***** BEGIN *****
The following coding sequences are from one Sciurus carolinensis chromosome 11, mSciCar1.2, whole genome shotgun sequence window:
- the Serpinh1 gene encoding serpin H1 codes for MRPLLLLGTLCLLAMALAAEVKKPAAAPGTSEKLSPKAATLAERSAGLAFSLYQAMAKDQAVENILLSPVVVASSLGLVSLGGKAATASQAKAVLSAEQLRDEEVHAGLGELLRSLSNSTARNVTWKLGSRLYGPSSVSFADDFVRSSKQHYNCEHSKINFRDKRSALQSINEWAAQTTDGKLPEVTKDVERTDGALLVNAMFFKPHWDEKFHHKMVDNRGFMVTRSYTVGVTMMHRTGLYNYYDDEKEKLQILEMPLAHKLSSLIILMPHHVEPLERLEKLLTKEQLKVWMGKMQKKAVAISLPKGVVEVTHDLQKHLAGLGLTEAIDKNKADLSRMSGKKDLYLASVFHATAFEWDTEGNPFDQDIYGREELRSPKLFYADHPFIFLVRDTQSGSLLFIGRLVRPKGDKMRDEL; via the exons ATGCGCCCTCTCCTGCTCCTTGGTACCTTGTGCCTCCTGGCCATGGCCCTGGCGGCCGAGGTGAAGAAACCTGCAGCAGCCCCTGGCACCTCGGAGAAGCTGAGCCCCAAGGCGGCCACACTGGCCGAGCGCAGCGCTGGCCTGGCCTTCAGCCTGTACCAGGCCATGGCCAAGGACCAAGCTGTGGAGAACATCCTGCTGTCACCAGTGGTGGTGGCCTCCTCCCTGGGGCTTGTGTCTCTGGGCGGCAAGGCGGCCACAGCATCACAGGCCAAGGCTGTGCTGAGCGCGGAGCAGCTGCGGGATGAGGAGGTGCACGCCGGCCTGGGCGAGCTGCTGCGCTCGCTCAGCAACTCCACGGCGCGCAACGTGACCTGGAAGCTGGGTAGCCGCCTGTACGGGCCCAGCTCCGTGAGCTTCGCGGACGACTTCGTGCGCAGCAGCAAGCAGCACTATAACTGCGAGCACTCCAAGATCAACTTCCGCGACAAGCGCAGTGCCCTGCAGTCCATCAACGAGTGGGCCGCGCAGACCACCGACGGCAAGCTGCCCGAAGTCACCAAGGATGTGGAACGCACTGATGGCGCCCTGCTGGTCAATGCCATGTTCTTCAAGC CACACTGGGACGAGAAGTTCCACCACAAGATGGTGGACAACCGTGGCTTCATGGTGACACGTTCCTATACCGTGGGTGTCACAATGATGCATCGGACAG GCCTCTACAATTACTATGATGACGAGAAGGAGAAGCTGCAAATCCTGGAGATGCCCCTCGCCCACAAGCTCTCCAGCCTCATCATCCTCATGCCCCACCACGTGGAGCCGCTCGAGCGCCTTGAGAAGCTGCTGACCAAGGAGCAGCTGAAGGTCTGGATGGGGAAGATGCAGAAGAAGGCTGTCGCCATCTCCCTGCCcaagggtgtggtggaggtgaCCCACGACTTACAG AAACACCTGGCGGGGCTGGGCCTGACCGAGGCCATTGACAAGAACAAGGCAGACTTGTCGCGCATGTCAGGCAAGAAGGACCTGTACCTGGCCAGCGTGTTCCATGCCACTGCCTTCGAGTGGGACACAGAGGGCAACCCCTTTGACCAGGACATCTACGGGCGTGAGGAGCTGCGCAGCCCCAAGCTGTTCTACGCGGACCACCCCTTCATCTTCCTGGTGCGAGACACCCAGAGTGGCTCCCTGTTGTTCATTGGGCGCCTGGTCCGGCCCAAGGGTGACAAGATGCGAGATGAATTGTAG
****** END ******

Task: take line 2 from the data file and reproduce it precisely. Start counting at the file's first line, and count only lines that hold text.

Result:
- the Serpinh1 gene encoding serpin H1 codes for MRPLLLLGTLCLLAMALAAEVKKPAAAPGTSEKLSPKAATLAERSAGLAFSLYQAMAKDQAVENILLSPVVVASSLGLVSLGGKAATASQAKAVLSAEQLRDEEVHAGLGELLRSLSNSTARNVTWKLGSRLYGPSSVSFADDFVRSSKQHYNCEHSKINFRDKRSALQSINEWAAQTTDGKLPEVTKDVERTDGALLVNAMFFKPHWDEKFHHKMVDNRGFMVTRSYTVGVTMMHRTGLYNYYDDEKEKLQILEMPLAHKLSSLIILMPHHVEPLERLEKLLTKEQLKVWMGKMQKKAVAISLPKGVVEVTHDLQKHLAGLGLTEAIDKNKADLSRMSGKKDLYLASVFHATAFEWDTEGNPFDQDIYGREELRSPKLFYADHPFIFLVRDTQSGSLLFIGRLVRPKGDKMRDEL; via the exons ATGCGCCCTCTCCTGCTCCTTGGTACCTTGTGCCTCCTGGCCATGGCCCTGGCGGCCGAGGTGAAGAAACCTGCAGCAGCCCCTGGCACCTCGGAGAAGCTGAGCCCCAAGGCGGCCACACTGGCCGAGCGCAGCGCTGGCCTGGCCTTCAGCCTGTACCAGGCCATGGCCAAGGACCAAGCTGTGGAGAACATCCTGCTGTCACCAGTGGTGGTGGCCTCCTCCCTGGGGCTTGTGTCTCTGGGCGGCAAGGCGGCCACAGCATCACAGGCCAAGGCTGTGCTGAGCGCGGAGCAGCTGCGGGATGAGGAGGTGCACGCCGGCCTGGGCGAGCTGCTGCGCTCGCTCAGCAACTCCACGGCGCGCAACGTGACCTGGAAGCTGGGTAGCCGCCTGTACGGGCCCAGCTCCGTGAGCTTCGCGGACGACTTCGTGCGCAGCAGCAAGCAGCACTATAACTGCGAGCACTCCAAGATCAACTTCCGCGACAAGCGCAGTGCCCTGCAGTCCATCAACGAGTGGGCCGCGCAGACCACCGACGGCAAGCTGCCCGAAGTCACCAAGGATGTGGAACGCACTGATGGCGCCCTGCTGGTCAATGCCATGTTCTTCAAGC CACACTGGGACGAGAAGTTCCACCACAAGATGGTGGACAACCGTGGCTTCATGGTGACACGTTCCTATACCGTGGGTGTCACAATGATGCATCGGACAG GCCTCTACAATTACTATGATGACGAGAAGGAGAAGCTGCAAATCCTGGAGATGCCCCTCGCCCACAAGCTCTCCAGCCTCATCATCCTCATGCCCCACCACGTGGAGCCGCTCGAGCGCCTTGAGAAGCTGCTGACCAAGGAGCAGCTGAAGGTCTGGATGGGGAAGATGCAGAAGAAGGCTGTCGCCATCTCCCTGCCcaagggtgtggtggaggtgaCCCACGACTTACAG AAACACCTGGCGGGGCTGGGCCTGACCGAGGCCATTGACAAGAACAAGGCAGACTTGTCGCGCATGTCAGGCAAGAAGGACCTGTACCTGGCCAGCGTGTTCCATGCCACTGCCTTCGAGTGGGACACAGAGGGCAACCCCTTTGACCAGGACATCTACGGGCGTGAGGAGCTGCGCAGCCCCAAGCTGTTCTACGCGGACCACCCCTTCATCTTCCTGGTGCGAGACACCCAGAGTGGCTCCCTGTTGTTCATTGGGCGCCTGGTCCGGCCCAAGGGTGACAAGATGCGAGATGAATTGTAG